NetApp hosted a customer forum and breakfast session with Mike Riley, NetApp’s Director of Strategy and Technology for Worldwide Sales, to speak about the company’s history, its roadmap for the future and address concerns or questions that their customers may have. Mike has been with NetApp for over 17 years, and he has certainly witnessed the ups and downs of the company.
The informal session, held at the St. Regis KL, began as Mike elaborated upon how NetApp first started out and the ways the company have adapted to the ever evolving nature of the IT industry over the years. In fact, 2017 marks the company’s 25th anniversary and NetApp is counting on their Data Fabric vision to help drive the company’s transition from a storage company to a data services company.
The aim of NetApp’s Data Fabric strategy is basically to deliver seamless data management across flash, disk and cloud resources. When asked whether customers comprehend the concept, Mike commented, “Data Fabric is about being able to provide data services for our customers so that they have the right data at the right place, at the right time. They get it because it makes sense, but it’s a new idea for the industry. Everyone else in the industry is out there selling systems.” NetApp will continue to sell systems. But the conversation will be geared more towards providing customers with the outcomes that they want, instead of focusing on the nitty gritty technical details, and how to best leverage their environment as well as to strike a balance between their performance requirements and budget. The platform also has to be flexible enough to allow customers to change their minds at any time and be able to make the changes seamlessly.
Mike also pointed out how the cloud has been a game changer in the industry. “If you want to see something that changed our thinking and changed our business, it wasn’t necessarily things like flash, fibre channel enhancements, or networking advancements. There was this mad dash to the cloud. The cloud market is growing extraordinarily well. In a few years, the growth rate will even out at about 40% year over year. That’s a huge growth rate for IT investments. For many companies, the question then becomes how do you monetize yourself in the face of cloud.” NetApp sees this as a great opportunity and has reached out to much bigger companies of cloud such as Amazon, Microsoft, Google and IBM in order to make their environment easier to be consumed by customers. NetApp’s current offerings include the virtual edition of OnTap that can run on most of the hyperscalers today as well as solutions like the NetApp Private Storage for organizations that require more control. “We have solutions that can be on-premises, in the cloud or next to the cloud.”, Mike added.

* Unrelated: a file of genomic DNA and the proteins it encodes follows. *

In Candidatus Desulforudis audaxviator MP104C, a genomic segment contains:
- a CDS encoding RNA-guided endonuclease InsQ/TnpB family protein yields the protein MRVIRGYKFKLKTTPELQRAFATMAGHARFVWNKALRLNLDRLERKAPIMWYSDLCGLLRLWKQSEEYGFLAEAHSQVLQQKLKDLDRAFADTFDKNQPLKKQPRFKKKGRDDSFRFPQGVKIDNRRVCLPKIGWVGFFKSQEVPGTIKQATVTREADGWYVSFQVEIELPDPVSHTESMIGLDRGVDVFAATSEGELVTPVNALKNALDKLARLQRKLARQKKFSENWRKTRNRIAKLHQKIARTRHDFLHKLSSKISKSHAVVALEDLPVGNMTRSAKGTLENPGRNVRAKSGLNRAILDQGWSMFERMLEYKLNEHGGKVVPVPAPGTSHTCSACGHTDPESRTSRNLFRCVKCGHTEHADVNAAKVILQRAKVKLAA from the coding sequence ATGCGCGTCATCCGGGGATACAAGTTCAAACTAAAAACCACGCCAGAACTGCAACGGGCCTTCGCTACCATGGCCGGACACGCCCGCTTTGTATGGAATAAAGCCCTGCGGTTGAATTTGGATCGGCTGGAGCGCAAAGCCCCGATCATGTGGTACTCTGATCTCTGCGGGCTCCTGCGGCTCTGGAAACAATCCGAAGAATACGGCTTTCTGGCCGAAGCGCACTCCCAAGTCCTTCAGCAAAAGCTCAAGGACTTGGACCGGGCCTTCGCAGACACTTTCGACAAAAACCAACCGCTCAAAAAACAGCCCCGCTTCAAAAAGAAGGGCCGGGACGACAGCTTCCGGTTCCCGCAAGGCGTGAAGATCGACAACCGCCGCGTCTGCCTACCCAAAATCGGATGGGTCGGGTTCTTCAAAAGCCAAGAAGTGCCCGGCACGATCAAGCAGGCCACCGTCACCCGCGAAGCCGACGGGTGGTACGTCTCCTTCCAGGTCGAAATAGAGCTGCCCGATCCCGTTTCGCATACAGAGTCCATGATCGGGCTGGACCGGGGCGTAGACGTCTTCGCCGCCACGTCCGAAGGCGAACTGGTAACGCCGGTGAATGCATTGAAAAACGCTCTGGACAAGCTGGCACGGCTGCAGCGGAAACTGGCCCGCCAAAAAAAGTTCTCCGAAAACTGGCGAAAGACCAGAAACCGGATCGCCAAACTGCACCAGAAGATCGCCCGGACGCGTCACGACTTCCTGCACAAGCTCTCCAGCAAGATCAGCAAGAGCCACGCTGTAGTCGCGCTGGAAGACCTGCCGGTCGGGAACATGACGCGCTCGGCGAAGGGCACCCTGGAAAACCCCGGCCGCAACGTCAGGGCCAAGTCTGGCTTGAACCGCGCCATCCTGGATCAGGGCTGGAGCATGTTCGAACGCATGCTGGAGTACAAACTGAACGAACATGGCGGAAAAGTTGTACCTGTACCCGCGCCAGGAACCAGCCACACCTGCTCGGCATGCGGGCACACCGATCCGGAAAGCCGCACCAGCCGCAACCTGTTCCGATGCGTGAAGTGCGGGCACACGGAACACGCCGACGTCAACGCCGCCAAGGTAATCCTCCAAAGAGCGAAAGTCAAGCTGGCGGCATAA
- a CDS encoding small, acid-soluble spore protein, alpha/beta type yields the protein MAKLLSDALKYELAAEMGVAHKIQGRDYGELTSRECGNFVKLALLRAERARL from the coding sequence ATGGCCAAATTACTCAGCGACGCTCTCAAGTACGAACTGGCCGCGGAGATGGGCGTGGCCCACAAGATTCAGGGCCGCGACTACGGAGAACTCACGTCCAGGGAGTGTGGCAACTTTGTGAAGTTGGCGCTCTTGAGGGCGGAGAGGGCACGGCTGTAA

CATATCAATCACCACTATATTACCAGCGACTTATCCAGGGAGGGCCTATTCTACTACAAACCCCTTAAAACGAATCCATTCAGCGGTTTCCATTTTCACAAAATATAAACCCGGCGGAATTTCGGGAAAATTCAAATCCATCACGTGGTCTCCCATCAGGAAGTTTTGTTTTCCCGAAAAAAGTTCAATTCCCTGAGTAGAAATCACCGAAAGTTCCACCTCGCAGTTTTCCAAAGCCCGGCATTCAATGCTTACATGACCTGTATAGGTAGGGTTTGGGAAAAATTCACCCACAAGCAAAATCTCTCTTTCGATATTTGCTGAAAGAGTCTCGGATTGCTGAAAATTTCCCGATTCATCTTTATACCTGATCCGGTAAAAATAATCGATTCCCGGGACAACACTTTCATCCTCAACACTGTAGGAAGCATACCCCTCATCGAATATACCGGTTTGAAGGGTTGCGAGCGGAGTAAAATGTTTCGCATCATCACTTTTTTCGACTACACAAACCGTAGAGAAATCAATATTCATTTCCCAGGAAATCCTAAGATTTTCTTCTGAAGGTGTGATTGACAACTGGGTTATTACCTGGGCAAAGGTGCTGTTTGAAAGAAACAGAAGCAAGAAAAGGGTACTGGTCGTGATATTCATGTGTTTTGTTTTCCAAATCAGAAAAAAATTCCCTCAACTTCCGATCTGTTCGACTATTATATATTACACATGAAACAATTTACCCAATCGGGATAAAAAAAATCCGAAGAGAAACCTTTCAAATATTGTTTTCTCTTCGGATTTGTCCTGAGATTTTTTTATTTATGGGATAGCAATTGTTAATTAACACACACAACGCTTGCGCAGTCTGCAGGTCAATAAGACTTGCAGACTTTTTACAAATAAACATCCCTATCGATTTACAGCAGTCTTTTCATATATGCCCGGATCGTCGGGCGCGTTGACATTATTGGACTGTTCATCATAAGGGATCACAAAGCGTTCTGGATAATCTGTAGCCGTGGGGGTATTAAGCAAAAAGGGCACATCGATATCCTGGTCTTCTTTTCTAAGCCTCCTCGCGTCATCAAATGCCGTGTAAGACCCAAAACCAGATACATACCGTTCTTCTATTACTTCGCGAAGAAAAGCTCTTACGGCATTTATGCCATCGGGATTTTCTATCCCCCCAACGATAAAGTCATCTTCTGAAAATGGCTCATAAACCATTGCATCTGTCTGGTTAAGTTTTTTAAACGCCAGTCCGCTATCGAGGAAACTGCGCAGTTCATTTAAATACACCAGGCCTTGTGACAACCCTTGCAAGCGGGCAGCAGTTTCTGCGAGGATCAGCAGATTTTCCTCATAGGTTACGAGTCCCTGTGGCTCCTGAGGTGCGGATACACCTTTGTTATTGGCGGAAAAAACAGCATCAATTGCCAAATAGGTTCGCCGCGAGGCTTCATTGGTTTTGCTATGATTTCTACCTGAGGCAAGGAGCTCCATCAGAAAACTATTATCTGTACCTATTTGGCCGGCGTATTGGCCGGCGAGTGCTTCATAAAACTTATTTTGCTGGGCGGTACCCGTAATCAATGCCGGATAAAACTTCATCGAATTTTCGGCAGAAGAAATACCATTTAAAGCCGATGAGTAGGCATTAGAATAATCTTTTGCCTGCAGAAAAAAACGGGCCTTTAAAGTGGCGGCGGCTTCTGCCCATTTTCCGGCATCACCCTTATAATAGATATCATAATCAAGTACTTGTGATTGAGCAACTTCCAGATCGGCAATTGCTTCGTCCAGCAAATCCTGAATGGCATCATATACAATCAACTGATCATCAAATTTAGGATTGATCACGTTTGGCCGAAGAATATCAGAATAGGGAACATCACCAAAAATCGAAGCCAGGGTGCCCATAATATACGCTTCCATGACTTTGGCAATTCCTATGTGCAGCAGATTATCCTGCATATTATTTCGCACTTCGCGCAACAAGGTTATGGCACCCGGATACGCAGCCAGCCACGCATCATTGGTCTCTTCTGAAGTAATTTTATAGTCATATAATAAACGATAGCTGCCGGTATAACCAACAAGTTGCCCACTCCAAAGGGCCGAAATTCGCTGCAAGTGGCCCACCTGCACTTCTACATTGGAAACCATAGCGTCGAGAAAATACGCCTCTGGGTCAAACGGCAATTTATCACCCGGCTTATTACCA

Just like their acquisition of SolidFire, a critical piece to their strategy which has helped boost the company’s flash storage business, NetApp is always searching for new pathways of growth. They’re now looking to venture into the hyper-competitive hyperconvergence market by the end of the year. “We currently have a converged infrastructure we call FlexPod that’s been very successful with our partners. What’s coming at the end of the year is conceptually an extension of that architecture. “
Although NetApp may see themselves as underdogs at the moment, there are signs that the tide may be changing. With their promising Data Fabric strategy, adaptability and customer-friendly approach to business they could well be on their way to become a major challenger and achieve their vision to "lead the next era of IT".